Matthew 16Peter’s Great Confession that Jesus is the Christ; Jesus’ Teaching that the Christ Must Suffer; The Cost of Discipleship
Matthew 17The Transfiguration: The Glory of the Humble King
Matthew 18-20The Humble Christ’s Kingdom Contrasted with Men’s Expectations
Matthew 21-23The Triumphal Entry; Jewish Leaders Reject the King; The King Rejects the Jewish Leaders
Matthew 24-25The Olivet Discourse: The Second Coming of the King
Matthew 26-27The Last Days; The Nation Rejects Her King: Jesus’ Arrest and Crucifixion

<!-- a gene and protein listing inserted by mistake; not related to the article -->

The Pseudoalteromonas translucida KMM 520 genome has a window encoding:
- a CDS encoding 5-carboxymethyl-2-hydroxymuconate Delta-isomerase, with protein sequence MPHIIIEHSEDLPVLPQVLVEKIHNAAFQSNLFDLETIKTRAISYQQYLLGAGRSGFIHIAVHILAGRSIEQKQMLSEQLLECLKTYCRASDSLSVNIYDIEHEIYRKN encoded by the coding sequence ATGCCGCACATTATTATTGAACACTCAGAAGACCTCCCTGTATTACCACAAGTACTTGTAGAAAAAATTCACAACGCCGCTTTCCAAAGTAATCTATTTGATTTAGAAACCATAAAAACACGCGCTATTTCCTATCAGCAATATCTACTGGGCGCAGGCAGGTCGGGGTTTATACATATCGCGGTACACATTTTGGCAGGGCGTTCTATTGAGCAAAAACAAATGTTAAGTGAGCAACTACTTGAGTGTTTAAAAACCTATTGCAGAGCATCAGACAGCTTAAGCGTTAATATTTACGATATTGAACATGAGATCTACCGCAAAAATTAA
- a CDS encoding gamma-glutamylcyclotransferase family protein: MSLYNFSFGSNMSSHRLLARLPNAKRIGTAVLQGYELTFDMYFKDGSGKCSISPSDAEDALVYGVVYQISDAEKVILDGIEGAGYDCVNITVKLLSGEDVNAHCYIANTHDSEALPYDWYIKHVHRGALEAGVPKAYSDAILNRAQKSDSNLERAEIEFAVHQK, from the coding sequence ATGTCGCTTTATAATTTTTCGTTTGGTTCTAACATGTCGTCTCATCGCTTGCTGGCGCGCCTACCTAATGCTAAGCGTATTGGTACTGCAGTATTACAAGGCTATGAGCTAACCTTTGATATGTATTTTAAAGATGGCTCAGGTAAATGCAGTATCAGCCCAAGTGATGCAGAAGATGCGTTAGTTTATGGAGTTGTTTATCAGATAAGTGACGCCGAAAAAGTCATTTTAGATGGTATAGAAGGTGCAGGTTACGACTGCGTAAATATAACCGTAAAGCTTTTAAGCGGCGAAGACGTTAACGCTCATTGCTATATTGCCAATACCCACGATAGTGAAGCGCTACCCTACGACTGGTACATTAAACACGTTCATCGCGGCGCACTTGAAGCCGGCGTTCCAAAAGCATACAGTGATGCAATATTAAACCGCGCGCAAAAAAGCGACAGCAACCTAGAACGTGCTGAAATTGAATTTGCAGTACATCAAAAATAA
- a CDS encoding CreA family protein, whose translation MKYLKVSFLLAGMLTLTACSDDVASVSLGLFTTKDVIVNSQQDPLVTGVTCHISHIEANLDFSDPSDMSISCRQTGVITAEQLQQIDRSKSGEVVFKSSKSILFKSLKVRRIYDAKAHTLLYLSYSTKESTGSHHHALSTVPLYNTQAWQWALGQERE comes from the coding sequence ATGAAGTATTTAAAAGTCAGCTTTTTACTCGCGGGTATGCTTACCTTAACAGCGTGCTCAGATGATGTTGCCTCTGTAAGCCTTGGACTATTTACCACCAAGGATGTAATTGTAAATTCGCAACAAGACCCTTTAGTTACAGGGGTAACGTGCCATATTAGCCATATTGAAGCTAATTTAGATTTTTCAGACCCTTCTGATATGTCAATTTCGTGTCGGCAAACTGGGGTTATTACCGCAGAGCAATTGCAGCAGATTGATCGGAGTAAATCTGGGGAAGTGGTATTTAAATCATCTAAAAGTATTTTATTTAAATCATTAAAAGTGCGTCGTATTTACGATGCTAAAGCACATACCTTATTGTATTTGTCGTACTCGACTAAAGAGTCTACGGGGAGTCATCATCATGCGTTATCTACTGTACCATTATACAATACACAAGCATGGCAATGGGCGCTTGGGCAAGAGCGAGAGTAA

Matthew 28The Resurrection and Great Commission of the King


1. Recall that Antioch was where the followers of Christ were first called Christians; prior to that time all the believers were Jews and were identified as such.  However, with the influx of so many Gentile converts Christ’s followers could no longer rightly be referred to as Jews and so came to be called Christians.